San José, Costa Rica, since 1956
Tourism

Costa Rica tourism sets new record with 2.6 million visitors in 2015

Costa Rica tourism cruised past another milestone in 2015, attracting a record-breaking 2.66 million tourists from around the world, Tourism Minister Mauricio Ventura said Friday. That means that the equivalent of more than half the population of the entire country of Costa Rica — 4.8 million people — visited the country last year.

Continued growth from the U.S., Costa Rica’s most important tourism market, and the expansion of new airlines were among the top reasons for the continued growth, Ventura told reporters. The increasing number of tourists also helped the tourism sector swell by 9 percent in 2015, outpacing the national GDP of 2.8 percent by threefold. Ventura called the tourism sector a “motor for development” in Costa Rica, providing jobs and growing the country’s international brand.

According to figures from the Costa Rican Tourism Board (ICT), the tourism sector was responsible for more than $2.8 billion in revenue during 2015 and employs roughly 600,000 people in Costa Rica through direct and indirect employment. That’s a $246 million increase over 2014, Ventura said.

The Kratochvil family — the one millionth U.S. tourist to visit Costa Rica in 2015 — receives a big welcome parade that included masquerades and traditional cimarrona music.

Alberto Font/The Tico Times

The United States is by far the largest single market for tourists to Costa Rica, totaling roughly 40 percent of all visitors with 1,077,044 U.S. visitors in 2015. The average U.S. visitor to Costa Rica stays for just over 11 days and spends an average of $1,340, according to ICT figures.

Nearly 400,000 tourists from Europe visited last year, including an important increase in British tourists. Thanks to new direct flights from British Airways, there was a 20 percent increase in tourists from the United Kingdom, the second largest percentage increase per country after China. China still has a relatively small number of visitors but saw 29 percent growth in 2015 over 2014.

Air traffic accounts for the largest amount of visitors. Thanks to new routes from British Airways, Southwest Airlines and other airlines, air traffic to Costa Rica grew 8 percent.

Ventura said visitors cite Tico hospitality as one of their favorite things about visiting Costa Rica. The worst? The quality of the roads. But bumpy roads didn’t kept away the 30 percent of tourists who came back to Costa Rica for at least a second visit, according to ICT figures.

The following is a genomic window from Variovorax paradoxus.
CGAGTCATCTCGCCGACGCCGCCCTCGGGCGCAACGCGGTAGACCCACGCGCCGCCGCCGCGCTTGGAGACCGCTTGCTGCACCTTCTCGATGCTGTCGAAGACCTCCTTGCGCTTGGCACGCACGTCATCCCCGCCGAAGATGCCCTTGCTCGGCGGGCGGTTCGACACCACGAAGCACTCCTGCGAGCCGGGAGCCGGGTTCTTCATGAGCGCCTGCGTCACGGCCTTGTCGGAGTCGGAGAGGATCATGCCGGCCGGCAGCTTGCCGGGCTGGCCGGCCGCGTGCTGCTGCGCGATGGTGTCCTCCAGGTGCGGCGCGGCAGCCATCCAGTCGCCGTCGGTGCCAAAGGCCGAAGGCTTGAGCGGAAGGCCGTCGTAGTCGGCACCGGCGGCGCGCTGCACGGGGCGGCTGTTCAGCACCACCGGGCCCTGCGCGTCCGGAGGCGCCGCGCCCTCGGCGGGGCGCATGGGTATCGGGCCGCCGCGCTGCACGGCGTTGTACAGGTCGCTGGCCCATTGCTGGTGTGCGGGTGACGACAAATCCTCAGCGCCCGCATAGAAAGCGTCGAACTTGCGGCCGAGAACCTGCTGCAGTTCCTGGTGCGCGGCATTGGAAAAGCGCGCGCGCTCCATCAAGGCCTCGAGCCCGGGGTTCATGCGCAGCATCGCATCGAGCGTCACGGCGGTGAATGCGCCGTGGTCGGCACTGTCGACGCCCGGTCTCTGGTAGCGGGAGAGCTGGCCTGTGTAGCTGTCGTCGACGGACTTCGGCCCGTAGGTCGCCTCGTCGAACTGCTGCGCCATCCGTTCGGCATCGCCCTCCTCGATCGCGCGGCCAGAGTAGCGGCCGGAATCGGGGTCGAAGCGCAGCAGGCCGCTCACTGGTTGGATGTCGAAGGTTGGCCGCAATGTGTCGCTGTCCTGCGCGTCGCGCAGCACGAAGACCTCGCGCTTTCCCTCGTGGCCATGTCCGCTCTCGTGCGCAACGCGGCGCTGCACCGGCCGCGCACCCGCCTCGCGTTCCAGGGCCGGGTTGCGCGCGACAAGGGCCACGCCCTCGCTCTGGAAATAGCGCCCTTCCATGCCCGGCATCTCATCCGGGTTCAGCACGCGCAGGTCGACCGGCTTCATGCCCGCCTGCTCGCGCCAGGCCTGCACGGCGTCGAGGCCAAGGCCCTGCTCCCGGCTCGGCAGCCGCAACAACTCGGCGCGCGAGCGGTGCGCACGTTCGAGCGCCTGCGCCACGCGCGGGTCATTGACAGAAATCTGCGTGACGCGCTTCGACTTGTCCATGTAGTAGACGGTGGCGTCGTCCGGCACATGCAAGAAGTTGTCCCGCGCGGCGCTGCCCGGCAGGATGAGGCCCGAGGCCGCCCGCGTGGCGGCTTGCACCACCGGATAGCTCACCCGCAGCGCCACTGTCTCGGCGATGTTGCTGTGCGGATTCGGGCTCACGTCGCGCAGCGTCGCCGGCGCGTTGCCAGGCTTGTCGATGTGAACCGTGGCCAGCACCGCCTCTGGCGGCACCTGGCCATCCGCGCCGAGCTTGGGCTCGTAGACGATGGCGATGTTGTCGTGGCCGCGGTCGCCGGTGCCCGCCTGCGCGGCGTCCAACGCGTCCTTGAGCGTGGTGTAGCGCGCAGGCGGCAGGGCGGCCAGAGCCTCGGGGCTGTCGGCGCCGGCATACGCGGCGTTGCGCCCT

To maintain those numbers, Ventura said that ICT was working to update its sustainable tourism certification program and to expand cultural offerings for tourists beyond Costa Rica’s world-famous wildlife and natural beauty.

“It’s like the Olympics every day” when it comes to competing for tourist dollars, Ventura said. “We compete every day with the best in the world. Not just from Nicaragua and Panama but Vietnam, New Zealand, the world.”

Contact Zach Dyer at zdyer@ticotimes.net

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Douglas Williams

I spent 11 days in Costa Rica in December 2015. It is a beautiful country, with wonderful beaches, mountains, lakes, forest, jungle, wildlife, volcanos, etc. Like other Central American countries the people there were somewhat shy, yet friendly. Unlike other Central American countries, Costa Rica is expensive, which surprised me. Everything in Costa Rica is as expensive as in the U.S. with food and gasoline being even MORE expensive in Costa Rica. Costa Rica has no military and appears to have only a token police force, which has served the country well until recent years. Crime is on the rise in Costa Rica. A female American aid worker, a Dutch couple and several environmentalists have recently been murdered in Costa Rica.

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Ginger Morris

What hole do you live in the USA where their is NO CRIME???? Costa Rica still has less crime than the USA and most if not all of South America. Where is there NO Crime Please????

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DRMeno

Yea BUT, How many of those said tourist were Cuban and Syrian refugees?

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Ginger Morris

So if they were Cubans does that mean their Dollar does not count? They came with money and the towns they were in HAD a BOOST with their economy. So what is your point???

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Ginger Morris

What country is not MORE expensive on some things? I was just in 12 South American countries and they are cheap on some things and very Expensive on others.
Here in C.R. I pay 75 cents for a Pineapple. In the USA I pay $5.00. I pay $1.10 for an apple in the USA here .60 cents. In the USA I pay $15 an hour for a cleaning lady, Here $2.50 an hour.

So at the end no place is CHEAP and if it is you have security issues. So is it Cheap you want or Beauty and a Healthy life stlye?

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Garytuma

My third winter in Costa Rica. Probably my last. Crazy expensive here. $7 shaving cream, $15 movies and $10 six packs of very ordinary beer. Feel bad for locals whose average income is only $12,000 a year. No wonder crime is rising.

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